Those who were unfamiliar and primarily summer residents started off with few facts and were then hit by a barrage of propaganda orchestrated by international activists and local groups who took up the cause with intrusive signs as symbols. Facts were left behind and propaganda was brought foreward.
It was as though some in the community awoke from a dream and began straight away to close their minds to facts presented by real and accredited experts. A strange reality revolves around anti-nuclear people ignoring the waste. Not liking nuclear power is a viewpoint that can be defended, but waste is here now. Why are they against safety for the waste embodied in a permanent solution?
They were dictated to by their own version of common sense. Worst of all, as time went on, they did not try to correct errors of fact. In fact week after week they piled up more non-facts.
In the final report the JRP talked at length about this whole idea of common sense (p. 377 introduces the concept) Repeated use of the words 'common sense' by those against the DGR took place before, during and now, after the hearings. Not only was this not common, but it was nonsense. Of course the panel did not rely on common sense and non-facts coming from the anti-side.
I was so struck by the use of the term, I wrote an article 'The Myth of Common Sense' Click Here Good science is wary of what appears to be full of wisdom, but on closer examination is not. The earth as the centre of the universe once was a common sense 'fact'.
The panel answered doubts right up front. They accepted the information accumulated by the experts and non-experts called before them and rejected information that was not to the point and not factual. This was all done without rancor or recrimination. The panel members were patient and ran a class act.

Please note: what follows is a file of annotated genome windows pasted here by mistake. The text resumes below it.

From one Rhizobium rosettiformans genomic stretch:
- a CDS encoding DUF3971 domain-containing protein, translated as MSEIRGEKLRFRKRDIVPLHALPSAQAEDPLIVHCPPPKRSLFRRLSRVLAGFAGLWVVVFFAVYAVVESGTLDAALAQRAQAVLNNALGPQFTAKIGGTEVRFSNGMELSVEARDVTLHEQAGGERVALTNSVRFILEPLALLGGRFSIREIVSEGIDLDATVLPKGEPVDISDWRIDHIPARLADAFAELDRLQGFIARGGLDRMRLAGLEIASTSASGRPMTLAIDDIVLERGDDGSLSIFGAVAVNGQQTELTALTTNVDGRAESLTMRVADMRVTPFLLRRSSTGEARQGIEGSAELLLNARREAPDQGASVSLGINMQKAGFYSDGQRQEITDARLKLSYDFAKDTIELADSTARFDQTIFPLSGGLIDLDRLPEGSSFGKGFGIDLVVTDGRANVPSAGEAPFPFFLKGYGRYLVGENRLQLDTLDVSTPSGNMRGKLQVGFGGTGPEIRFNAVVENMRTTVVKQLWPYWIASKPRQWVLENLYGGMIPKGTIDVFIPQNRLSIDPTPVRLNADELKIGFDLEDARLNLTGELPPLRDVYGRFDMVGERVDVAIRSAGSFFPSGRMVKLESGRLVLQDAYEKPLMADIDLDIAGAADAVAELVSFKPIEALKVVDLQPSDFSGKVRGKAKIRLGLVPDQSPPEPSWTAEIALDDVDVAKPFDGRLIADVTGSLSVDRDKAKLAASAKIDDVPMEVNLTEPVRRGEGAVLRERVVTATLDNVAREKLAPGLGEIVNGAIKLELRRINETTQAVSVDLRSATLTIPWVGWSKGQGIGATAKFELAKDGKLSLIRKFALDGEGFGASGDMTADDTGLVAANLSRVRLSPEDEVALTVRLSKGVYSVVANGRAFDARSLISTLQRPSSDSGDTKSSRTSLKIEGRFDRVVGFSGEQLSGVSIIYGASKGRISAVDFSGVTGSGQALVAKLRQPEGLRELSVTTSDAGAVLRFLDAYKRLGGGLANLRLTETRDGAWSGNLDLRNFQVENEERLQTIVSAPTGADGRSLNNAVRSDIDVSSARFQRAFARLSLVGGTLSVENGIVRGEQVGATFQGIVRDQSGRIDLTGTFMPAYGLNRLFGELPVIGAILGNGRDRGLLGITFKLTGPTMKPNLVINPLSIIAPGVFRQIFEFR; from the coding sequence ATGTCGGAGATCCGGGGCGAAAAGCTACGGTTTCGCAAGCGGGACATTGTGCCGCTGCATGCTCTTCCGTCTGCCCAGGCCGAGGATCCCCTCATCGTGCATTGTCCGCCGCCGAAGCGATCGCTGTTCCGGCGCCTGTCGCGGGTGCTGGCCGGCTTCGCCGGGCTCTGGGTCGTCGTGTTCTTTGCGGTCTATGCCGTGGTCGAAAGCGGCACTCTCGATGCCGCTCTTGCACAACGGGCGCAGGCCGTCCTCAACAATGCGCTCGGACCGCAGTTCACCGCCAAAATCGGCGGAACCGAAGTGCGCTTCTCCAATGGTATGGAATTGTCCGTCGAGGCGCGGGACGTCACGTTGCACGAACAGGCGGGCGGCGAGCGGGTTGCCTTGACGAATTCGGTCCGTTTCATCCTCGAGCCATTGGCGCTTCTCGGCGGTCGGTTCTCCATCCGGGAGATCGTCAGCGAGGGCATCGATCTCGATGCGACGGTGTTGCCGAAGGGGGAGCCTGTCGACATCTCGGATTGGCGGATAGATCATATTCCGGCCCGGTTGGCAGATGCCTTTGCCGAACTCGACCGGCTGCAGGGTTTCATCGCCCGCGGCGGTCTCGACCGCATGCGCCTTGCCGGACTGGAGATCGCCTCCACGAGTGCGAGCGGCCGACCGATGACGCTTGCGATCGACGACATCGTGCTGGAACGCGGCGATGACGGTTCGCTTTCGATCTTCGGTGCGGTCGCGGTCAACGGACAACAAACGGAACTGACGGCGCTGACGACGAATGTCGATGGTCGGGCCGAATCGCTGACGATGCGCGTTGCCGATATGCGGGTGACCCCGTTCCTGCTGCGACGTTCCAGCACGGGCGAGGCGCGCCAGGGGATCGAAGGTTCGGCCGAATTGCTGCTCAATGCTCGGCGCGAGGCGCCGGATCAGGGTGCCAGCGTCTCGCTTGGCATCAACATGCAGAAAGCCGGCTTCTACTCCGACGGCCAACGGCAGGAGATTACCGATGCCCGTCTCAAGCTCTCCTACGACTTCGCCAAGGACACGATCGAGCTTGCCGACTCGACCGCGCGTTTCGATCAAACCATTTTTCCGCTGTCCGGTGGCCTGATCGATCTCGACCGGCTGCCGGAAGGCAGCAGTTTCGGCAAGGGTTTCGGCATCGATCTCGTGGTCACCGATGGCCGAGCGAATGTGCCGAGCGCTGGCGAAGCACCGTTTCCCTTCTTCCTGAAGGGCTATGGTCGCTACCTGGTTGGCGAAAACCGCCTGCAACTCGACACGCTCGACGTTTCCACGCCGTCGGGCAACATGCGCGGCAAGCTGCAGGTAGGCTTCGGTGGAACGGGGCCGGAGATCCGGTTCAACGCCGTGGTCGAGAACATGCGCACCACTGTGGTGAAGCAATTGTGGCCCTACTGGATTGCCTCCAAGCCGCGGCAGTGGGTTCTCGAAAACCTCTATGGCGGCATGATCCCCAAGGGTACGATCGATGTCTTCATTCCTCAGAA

The JRP outlined the arguments of those against in section 14.3 ("Summary of comments received regarding Lake Huron and other Great Lakes") beginning on p. 377
These were all answered in the report. The view taken was focused by one lens ... SAFETY!
A careful review of the JRP report is vital to understanding the social issues. Rejecting the JRP report flies in the face of all the careful study that went into it.
For example, if property value is a social issue too, then we should study the JRP's report and the record of testimony on that issue. Property values were used as a way to get to the area population, but it's a weak ploy. The cost of a barrel of oil from the Canadian tar sands has more to do with property values than the DGR.
It is difficult to answer property values beforehand. But the JRP took testimony on that issue. It's a highly studied issue. Property values alone are mentioned 23 times in the JRP report along with mitigation. The word Safety was used 504 times, while geology had 37 references. By the way malevolent was mentioned 77 times. Draw your conclusions.
Why is it that the local anti-groups are having such a visceral reaction to the JRP report? They could not have expected a different result after all the testimony and 10 years of research. The clarity of the report shows how weak were there arguments.
Two recent deputations at Saugeen Shores Council projected their views accurately. They acted wounded. Their reaction stems from one source. The JRP report is reasoned, clear and totally at odds with their views.
Instead of reasoned arguments, they have been stuck from the start with nothing to put forward. Now they are filing a law suit against the JRP. Their stated reasons? Here they are:
"SOS asks Federal Court to reject the Joint Review Panel's report approving OPG's Lake Huron nuclear waste dump because of the Panel's multiple legal errors, bias and reliance on evidence based on deceptive and unlawful conduct."
How to find and read the conclusions
For Qualifications of the JRP see below:
Search for the word "summary" and you will get all the places that the JRP summarizes their conclusions that result in the overall opinion outlined in the red paragraph above.
In addition you can look at the articles listed below.
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Tuesday, June 16, 2015